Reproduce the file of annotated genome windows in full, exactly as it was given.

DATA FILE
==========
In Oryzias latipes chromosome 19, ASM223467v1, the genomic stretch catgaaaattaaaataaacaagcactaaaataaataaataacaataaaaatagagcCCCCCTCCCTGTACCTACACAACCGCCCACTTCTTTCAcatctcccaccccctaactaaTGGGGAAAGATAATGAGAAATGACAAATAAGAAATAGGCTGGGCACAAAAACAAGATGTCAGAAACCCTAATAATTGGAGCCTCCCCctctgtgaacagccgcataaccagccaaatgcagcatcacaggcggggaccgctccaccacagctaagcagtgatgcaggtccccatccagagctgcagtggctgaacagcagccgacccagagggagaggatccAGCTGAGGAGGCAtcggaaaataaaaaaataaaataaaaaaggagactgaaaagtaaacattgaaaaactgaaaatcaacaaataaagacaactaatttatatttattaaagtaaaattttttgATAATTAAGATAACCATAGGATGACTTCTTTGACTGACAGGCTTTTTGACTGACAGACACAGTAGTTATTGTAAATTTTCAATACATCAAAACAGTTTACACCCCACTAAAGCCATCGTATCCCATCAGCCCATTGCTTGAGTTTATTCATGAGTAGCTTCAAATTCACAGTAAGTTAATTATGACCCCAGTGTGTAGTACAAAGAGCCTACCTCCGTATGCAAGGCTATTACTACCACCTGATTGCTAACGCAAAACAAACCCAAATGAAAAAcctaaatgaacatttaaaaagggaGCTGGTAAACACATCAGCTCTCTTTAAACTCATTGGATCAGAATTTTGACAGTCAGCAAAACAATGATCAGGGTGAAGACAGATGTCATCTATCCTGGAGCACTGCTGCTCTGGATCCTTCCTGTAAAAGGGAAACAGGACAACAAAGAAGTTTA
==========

In Oryzias latipes chromosome 19, ASM223467v1, the genomic stretch catgaaaattaaaataaacaagcactaaaataaataaataacaataaaaatagagcCCCCCTCCCTGTACCTACACAACCGCCCACTTCTTTCAcatctcccaccccctaactaaTGGGGAAAGATAATGAGAAATGACAAATAAGAAATAGGCTGGGCACAAAAACAAGATGTCAGAAACCCTAATAATTGGAGCCTCCCCctctgtgaacagccgcataaccagccaaatgcagcatcacaggcggggaccgctccaccacagctaagcagtgatgcaggtccccatccagagctgcagtggctgaacagcagccgacccagagggagaggatccAGCTGAGGAGGCAtcggaaaataaaaaaataaaataaaaaaggagactgaaaagtaaacattgaaaaactgaaaatcaacaaataaagacaactaatttatatttattaaagtaaaattttttgATAATTAAGATAACCATAGGATGACTTCTTTGACTGACAGGCTTTTTGACTGACAGACACAGTAGTTATTGTAAATTTTCAATACATCAAAACAGTTTACACCCCACTAAAGCCATCGTATCCCATCAGCCCATTGCTTGAGTTTATTCATGAGTAGCTTCAAATTCACAGTAAGTTAATTATGACCCCAGTGTGTAGTACAAAGAGCCTACCTCCGTATGCAAGGCTATTACTACCACCTGATTGCTAACGCAAAACAAACCCAAATGAAAAAcctaaatgaacatttaaaaagggaGCTGGTAAACACATCAGCTCTCTTTAAACTCATTGGATCAGAATTTTGACAGTCAGCAAAACAATGATCAGGGTGAAGACAGATGTCATCTATCCTGGAGCACTGCTGCTCTGGATCCTTCCTGTAAAAGGGAAACAGGACAACAAAGAAGTTTA